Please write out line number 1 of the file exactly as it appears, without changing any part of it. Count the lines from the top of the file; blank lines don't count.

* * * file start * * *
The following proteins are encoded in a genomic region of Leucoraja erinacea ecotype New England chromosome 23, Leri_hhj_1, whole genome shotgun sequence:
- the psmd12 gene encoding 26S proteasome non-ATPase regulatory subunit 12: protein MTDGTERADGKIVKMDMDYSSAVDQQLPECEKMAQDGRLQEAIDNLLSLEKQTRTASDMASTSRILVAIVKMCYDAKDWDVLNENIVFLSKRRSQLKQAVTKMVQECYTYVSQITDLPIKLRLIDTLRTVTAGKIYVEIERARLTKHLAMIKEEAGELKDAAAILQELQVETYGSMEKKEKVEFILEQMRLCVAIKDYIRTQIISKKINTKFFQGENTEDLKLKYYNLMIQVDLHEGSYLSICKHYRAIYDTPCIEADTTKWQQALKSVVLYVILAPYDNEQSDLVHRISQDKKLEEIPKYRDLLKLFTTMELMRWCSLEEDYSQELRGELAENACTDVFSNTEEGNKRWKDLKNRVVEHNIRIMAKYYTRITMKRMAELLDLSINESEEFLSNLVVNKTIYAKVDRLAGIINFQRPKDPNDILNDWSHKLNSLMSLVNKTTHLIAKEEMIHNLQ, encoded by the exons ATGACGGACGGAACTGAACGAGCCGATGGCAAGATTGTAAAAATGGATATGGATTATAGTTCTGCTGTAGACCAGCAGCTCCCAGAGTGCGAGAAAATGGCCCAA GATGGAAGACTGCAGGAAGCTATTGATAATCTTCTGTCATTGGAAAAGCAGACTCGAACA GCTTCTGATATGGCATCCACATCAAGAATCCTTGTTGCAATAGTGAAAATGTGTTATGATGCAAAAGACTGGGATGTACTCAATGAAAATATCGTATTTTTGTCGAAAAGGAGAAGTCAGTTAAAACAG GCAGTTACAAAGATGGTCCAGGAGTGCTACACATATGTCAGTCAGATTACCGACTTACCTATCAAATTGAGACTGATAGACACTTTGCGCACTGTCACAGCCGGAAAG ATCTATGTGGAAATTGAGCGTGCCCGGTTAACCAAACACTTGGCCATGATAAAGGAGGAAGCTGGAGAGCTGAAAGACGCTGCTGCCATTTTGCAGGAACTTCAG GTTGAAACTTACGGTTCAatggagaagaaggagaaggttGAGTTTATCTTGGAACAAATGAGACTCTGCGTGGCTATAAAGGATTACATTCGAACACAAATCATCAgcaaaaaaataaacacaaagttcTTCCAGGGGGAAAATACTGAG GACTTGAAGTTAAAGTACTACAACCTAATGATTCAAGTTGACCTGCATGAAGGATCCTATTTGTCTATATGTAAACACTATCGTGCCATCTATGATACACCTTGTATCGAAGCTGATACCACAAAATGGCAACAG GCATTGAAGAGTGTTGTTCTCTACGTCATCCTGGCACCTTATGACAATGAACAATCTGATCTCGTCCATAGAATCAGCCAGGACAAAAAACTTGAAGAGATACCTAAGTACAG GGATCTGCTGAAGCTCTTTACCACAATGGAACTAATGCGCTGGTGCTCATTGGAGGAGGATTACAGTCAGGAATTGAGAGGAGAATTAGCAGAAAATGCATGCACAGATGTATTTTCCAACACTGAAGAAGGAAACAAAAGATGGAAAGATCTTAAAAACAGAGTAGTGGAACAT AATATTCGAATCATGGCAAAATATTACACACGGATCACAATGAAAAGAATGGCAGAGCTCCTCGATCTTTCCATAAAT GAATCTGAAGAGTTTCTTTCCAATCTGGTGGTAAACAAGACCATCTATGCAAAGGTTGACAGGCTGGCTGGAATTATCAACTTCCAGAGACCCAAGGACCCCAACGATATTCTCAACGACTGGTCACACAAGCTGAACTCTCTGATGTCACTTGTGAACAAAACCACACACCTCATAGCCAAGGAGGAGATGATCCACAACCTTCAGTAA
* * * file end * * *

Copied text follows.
The following proteins are encoded in a genomic region of Leucoraja erinacea ecotype New England chromosome 23, Leri_hhj_1, whole genome shotgun sequence: